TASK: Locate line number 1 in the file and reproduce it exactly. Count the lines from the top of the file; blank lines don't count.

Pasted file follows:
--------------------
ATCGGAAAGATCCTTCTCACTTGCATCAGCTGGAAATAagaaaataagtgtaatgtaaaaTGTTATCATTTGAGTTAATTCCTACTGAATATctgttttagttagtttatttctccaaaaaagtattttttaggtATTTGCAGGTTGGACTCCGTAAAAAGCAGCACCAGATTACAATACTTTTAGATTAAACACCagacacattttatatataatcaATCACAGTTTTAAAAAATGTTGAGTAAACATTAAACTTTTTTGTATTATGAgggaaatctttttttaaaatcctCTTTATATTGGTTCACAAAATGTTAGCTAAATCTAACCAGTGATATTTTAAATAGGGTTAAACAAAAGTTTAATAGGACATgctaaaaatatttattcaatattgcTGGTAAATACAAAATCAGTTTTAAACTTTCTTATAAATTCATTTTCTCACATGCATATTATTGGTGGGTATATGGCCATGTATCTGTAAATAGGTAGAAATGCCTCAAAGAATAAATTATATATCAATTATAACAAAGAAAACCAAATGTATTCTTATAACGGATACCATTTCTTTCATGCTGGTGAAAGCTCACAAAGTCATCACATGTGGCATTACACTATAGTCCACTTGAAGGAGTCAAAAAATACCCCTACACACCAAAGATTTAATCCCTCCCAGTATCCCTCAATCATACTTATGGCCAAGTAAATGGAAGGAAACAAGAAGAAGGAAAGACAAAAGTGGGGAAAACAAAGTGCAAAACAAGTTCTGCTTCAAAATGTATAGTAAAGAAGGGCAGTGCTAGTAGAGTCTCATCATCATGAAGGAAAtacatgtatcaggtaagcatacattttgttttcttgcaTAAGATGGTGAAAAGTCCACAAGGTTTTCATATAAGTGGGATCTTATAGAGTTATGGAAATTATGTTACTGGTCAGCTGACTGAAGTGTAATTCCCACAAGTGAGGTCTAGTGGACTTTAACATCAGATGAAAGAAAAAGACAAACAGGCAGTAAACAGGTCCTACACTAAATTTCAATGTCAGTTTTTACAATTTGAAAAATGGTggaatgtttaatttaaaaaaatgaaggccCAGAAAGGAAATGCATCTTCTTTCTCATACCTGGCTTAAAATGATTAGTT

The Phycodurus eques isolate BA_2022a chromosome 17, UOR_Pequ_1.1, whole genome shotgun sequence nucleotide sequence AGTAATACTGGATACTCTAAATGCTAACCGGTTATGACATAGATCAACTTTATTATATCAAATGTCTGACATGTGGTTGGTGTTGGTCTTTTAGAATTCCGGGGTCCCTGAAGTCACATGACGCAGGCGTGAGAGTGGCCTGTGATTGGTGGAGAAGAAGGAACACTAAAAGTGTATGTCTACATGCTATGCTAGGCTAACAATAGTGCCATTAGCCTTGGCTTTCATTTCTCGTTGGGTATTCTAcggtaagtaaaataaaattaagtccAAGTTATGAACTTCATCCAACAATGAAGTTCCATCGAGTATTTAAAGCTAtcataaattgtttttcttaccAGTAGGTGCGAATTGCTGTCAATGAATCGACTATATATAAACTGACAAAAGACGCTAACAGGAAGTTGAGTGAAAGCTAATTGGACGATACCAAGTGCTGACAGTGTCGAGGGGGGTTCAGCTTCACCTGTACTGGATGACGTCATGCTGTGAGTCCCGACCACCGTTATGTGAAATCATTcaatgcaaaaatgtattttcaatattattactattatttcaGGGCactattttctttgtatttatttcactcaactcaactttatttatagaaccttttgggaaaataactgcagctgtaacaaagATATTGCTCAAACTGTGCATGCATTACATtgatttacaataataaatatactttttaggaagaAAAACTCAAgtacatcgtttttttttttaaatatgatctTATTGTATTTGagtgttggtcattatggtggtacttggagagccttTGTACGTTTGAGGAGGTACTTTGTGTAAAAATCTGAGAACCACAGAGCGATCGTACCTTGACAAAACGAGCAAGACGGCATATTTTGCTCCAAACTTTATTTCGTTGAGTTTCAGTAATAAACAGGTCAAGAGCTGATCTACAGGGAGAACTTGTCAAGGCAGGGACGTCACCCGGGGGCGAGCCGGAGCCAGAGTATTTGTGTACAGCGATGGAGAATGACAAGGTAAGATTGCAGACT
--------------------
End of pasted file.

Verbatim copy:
ATCGGAAAGATCCTTCTCACTTGCATCAGCTGGAAATAagaaaataagtgtaatgtaaaaTGTTATCATTTGAGTTAATTCCTACTGAATATctgttttagttagtttatttctccaaaaaagtattttttaggtATTTGCAGGTTGGACTCCGTAAAAAGCAGCACCAGATTACAATACTTTTAGATTAAACACCagacacattttatatataatcaATCACAGTTTTAAAAAATGTTGAGTAAACATTAAACTTTTTTGTATTATGAgggaaatctttttttaaaatcctCTTTATATTGGTTCACAAAATGTTAGCTAAATCTAACCAGTGATATTTTAAATAGGGTTAAACAAAAGTTTAATAGGACATgctaaaaatatttattcaatattgcTGGTAAATACAAAATCAGTTTTAAACTTTCTTATAAATTCATTTTCTCACATGCATATTATTGGTGGGTATATGGCCATGTATCTGTAAATAGGTAGAAATGCCTCAAAGAATAAATTATATATCAATTATAACAAAGAAAACCAAATGTATTCTTATAACGGATACCATTTCTTTCATGCTGGTGAAAGCTCACAAAGTCATCACATGTGGCATTACACTATAGTCCACTTGAAGGAGTCAAAAAATACCCCTACACACCAAAGATTTAATCCCTCCCAGTATCCCTCAATCATACTTATGGCCAAGTAAATGGAAGGAAACAAGAAGAAGGAAAGACAAAAGTGGGGAAAACAAAGTGCAAAACAAGTTCTGCTTCAAAATGTATAGTAAAGAAGGGCAGTGCTAGTAGAGTCTCATCATCATGAAGGAAAtacatgtatcaggtaagcatacattttgttttcttgcaTAAGATGGTGAAAAGTCCACAAGGTTTTCATATAAGTGGGATCTTATAGAGTTATGGAAATTATGTTACTGGTCAGCTGACTGAAGTGTAATTCCCACAAGTGAGGTCTAGTGGACTTTAACATCAGATGAAAGAAAAAGACAAACAGGCAGTAAACAGGTCCTACACTAAATTTCAATGTCAGTTTTTACAATTTGAAAAATGGTggaatgtttaatttaaaaaaatgaaggccCAGAAAGGAAATGCATCTTCTTTCTCATACCTGGCTTAAAATGATTAGTT